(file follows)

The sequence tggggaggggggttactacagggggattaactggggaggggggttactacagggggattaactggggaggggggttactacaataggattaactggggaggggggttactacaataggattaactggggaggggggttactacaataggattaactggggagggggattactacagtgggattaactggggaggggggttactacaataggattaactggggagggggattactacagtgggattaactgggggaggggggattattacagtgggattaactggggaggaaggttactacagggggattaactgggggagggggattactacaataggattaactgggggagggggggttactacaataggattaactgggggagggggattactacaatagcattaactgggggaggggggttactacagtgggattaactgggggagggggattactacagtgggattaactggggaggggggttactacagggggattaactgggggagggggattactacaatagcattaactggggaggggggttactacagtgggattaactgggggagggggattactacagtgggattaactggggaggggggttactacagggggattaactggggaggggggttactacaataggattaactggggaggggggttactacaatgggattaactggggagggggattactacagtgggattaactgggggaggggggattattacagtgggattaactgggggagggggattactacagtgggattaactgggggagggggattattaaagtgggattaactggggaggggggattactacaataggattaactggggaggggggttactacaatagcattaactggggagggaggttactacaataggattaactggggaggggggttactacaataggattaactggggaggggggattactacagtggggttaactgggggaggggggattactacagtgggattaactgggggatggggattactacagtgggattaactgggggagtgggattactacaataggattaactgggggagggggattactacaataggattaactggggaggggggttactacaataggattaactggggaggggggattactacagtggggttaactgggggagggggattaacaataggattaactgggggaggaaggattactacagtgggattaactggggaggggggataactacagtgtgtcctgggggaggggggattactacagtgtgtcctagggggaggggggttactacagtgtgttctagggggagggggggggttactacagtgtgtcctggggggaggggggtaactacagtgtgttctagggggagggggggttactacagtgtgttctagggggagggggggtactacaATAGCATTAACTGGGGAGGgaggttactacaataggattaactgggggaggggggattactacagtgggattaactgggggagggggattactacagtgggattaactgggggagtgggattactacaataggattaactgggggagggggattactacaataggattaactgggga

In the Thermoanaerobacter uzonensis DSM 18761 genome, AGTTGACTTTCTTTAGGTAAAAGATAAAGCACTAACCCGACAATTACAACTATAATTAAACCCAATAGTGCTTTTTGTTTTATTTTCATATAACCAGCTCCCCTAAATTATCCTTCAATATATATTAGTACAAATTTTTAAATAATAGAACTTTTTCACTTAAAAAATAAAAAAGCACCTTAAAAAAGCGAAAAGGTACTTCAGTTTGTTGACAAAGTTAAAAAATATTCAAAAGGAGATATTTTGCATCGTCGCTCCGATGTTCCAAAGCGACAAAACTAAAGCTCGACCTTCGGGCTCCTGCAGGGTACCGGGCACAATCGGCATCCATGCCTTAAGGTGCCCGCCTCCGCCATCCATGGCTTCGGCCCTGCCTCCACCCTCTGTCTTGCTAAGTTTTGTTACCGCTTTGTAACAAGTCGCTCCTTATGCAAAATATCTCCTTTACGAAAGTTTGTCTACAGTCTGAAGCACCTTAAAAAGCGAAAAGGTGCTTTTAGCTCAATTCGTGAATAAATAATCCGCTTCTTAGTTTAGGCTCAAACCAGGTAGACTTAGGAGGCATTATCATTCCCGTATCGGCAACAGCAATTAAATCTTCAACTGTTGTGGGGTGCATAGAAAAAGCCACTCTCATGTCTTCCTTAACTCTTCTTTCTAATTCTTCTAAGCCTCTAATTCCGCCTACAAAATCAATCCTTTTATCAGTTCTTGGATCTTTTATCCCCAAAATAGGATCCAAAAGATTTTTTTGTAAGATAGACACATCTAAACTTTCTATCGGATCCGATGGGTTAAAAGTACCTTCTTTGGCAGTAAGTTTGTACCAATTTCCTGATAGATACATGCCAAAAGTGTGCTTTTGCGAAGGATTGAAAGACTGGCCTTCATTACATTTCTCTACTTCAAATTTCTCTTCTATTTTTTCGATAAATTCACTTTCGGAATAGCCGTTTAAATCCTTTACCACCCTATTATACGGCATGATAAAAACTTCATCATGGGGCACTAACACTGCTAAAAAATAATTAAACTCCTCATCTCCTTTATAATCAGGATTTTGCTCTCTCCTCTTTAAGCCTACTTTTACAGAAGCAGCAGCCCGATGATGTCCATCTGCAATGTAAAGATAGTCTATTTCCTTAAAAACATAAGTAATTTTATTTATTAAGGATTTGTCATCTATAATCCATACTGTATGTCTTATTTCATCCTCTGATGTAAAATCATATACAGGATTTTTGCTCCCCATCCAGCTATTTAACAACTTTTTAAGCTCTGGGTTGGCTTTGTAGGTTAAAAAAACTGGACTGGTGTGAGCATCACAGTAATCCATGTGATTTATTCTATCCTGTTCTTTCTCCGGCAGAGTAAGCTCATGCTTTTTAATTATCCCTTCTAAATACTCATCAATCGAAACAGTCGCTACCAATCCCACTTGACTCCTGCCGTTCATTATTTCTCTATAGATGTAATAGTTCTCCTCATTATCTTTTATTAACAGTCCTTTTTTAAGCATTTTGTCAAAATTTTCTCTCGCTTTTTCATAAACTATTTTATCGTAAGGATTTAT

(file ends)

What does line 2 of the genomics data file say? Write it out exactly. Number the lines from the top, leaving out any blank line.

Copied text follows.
In the Thermoanaerobacter uzonensis DSM 18761 genome, AGTTGACTTTCTTTAGGTAAAAGATAAAGCACTAACCCGACAATTACAACTATAATTAAACCCAATAGTGCTTTTTGTTTTATTTTCATATAACCAGCTCCCCTAAATTATCCTTCAATATATATTAGTACAAATTTTTAAATAATAGAACTTTTTCACTTAAAAAATAAAAAAGCACCTTAAAAAAGCGAAAAGGTACTTCAGTTTGTTGACAAAGTTAAAAAATATTCAAAAGGAGATATTTTGCATCGTCGCTCCGATGTTCCAAAGCGACAAAACTAAAGCTCGACCTTCGGGCTCCTGCAGGGTACCGGGCACAATCGGCATCCATGCCTTAAGGTGCCCGCCTCCGCCATCCATGGCTTCGGCCCTGCCTCCACCCTCTGTCTTGCTAAGTTTTGTTACCGCTTTGTAACAAGTCGCTCCTTATGCAAAATATCTCCTTTACGAAAGTTTGTCTACAGTCTGAAGCACCTTAAAAAGCGAAAAGGTGCTTTTAGCTCAATTCGTGAATAAATAATCCGCTTCTTAGTTTAGGCTCAAACCAGGTAGACTTAGGAGGCATTATCATTCCCGTATCGGCAACAGCAATTAAATCTTCAACTGTTGTGGGGTGCATAGAAAAAGCCACTCTCATGTCTTCCTTAACTCTTCTTTCTAATTCTTCTAAGCCTCTAATTCCGCCTACAAAATCAATCCTTTTATCAGTTCTTGGATCTTTTATCCCCAAAATAGGATCCAAAAGATTTTTTTGTAAGATAGACACATCTAAACTTTCTATCGGATCCGATGGGTTAAAAGTACCTTCTTTGGCAGTAAGTTTGTACCAATTTCCTGATAGATACATGCCAAAAGTGTGCTTTTGCGAAGGATTGAAAGACTGGCCTTCATTACATTTCTCTACTTCAAATTTCTCTTCTATTTTTTCGATAAATTCACTTTCGGAATAGCCGTTTAAATCCTTTACCACCCTATTATACGGCATGATAAAAACTTCATCATGGGGCACTAACACTGCTAAAAAATAATTAAACTCCTCATCTCCTTTATAATCAGGATTTTGCTCTCTCCTCTTTAAGCCTACTTTTACAGAAGCAGCAGCCCGATGATGTCCATCTGCAATGTAAAGATAGTCTATTTCCTTAAAAACATAAGTAATTTTATTTATTAAGGATTTGTCATCTATAATCCATACTGTATGTCTTATTTCATCCTCTGATGTAAAATCATATACAGGATTTTTGCTCCCCATCCAGCTATTTAACAACTTTTTAAGCTCTGGGTTGGCTTTGTAGGTTAAAAAAACTGGACTGGTGTGAGCATCACAGTAATCCATGTGATTTATTCTATCCTGTTCTTTCTCCGGCAGAGTAAGCTCATGCTTTTTAATTATCCCTTCTAAATACTCATCAATCGAAACAGTCGCTACCAATCCCACTTGACTCCTGCCGTTCATTATTTCTCTATAGATGTAATAGTTCTCCTCATTATCTTTTATTAACAGTCCTTTTTTAAGCATTTTGTCAAAATTTTCTCTCGCTTTTTCATAAACTATTTTATCGTAAGGATTTAT